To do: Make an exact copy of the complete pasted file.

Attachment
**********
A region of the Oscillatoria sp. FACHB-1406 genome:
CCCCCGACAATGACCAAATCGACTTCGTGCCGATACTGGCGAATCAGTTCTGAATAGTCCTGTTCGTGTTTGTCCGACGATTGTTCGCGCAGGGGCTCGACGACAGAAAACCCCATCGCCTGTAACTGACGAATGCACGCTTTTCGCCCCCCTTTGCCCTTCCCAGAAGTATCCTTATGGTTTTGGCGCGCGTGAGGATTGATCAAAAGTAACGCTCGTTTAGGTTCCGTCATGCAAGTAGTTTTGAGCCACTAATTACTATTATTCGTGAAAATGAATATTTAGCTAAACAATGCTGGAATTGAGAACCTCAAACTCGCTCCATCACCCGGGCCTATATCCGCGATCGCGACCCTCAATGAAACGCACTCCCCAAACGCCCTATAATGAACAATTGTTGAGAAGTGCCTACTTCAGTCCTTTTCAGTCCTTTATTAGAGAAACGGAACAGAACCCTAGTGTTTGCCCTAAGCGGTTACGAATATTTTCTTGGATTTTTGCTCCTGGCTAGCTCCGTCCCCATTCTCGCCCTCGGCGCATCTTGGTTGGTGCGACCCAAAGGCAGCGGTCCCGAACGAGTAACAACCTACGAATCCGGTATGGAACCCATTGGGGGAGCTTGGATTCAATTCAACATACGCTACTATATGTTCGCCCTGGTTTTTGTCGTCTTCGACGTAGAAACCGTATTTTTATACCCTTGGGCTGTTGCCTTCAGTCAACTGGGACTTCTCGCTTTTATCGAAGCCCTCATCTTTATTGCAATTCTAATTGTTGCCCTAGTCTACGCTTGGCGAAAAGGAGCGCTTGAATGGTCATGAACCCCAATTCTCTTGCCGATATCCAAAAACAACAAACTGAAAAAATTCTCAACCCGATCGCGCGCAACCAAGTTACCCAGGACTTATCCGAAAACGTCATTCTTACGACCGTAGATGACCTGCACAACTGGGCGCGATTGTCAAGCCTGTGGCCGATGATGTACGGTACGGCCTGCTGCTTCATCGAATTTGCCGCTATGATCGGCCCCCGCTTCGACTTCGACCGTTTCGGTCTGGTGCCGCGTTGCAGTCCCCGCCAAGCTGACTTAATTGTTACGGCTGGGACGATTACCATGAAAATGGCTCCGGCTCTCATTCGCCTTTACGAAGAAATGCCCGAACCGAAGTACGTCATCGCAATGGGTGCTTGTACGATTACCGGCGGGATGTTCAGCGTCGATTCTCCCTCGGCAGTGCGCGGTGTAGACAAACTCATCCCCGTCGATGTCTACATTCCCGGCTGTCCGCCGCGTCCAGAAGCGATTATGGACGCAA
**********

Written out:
A region of the Oscillatoria sp. FACHB-1406 genome:
CCCCCGACAATGACCAAATCGACTTCGTGCCGATACTGGCGAATCAGTTCTGAATAGTCCTGTTCGTGTTTGTCCGACGATTGTTCGCGCAGGGGCTCGACGACAGAAAACCCCATCGCCTGTAACTGACGAATGCACGCTTTTCGCCCCCCTTTGCCCTTCCCAGAAGTATCCTTATGGTTTTGGCGCGCGTGAGGATTGATCAAAAGTAACGCTCGTTTAGGTTCCGTCATGCAAGTAGTTTTGAGCCACTAATTACTATTATTCGTGAAAATGAATATTTAGCTAAACAATGCTGGAATTGAGAACCTCAAACTCGCTCCATCACCCGGGCCTATATCCGCGATCGCGACCCTCAATGAAACGCACTCCCCAAACGCCCTATAATGAACAATTGTTGAGAAGTGCCTACTTCAGTCCTTTTCAGTCCTTTATTAGAGAAACGGAACAGAACCCTAGTGTTTGCCCTAAGCGGTTACGAATATTTTCTTGGATTTTTGCTCCTGGCTAGCTCCGTCCCCATTCTCGCCCTCGGCGCATCTTGGTTGGTGCGACCCAAAGGCAGCGGTCCCGAACGAGTAACAACCTACGAATCCGGTATGGAACCCATTGGGGGAGCTTGGATTCAATTCAACATACGCTACTATATGTTCGCCCTGGTTTTTGTCGTCTTCGACGTAGAAACCGTATTTTTATACCCTTGGGCTGTTGCCTTCAGTCAACTGGGACTTCTCGCTTTTATCGAAGCCCTCATCTTTATTGCAATTCTAATTGTTGCCCTAGTCTACGCTTGGCGAAAAGGAGCGCTTGAATGGTCATGAACCCCAATTCTCTTGCCGATATCCAAAAACAACAAACTGAAAAAATTCTCAACCCGATCGCGCGCAACCAAGTTACCCAGGACTTATCCGAAAACGTCATTCTTACGACCGTAGATGACCTGCACAACTGGGCGCGATTGTCAAGCCTGTGGCCGATGATGTACGGTACGGCCTGCTGCTTCATCGAATTTGCCGCTATGATCGGCCCCCGCTTCGACTTCGACCGTTTCGGTCTGGTGCCGCGTTGCAGTCCCCGCCAAGCTGACTTAATTGTTACGGCTGGGACGATTACCATGAAAATGGCTCCGGCTCTCATTCGCCTTTACGAAGAAATGCCCGAACCGAAGTACGTCATCGCAATGGGTGCTTGTACGATTACCGGCGGGATGTTCAGCGTCGATTCTCCCTCGGCAGTGCGCGGTGTAGACAAACTCATCCCCGTCGATGTCTACATTCCCGGCTGTCCGCCGCGTCCAGAAGCGATTATGGACGCAA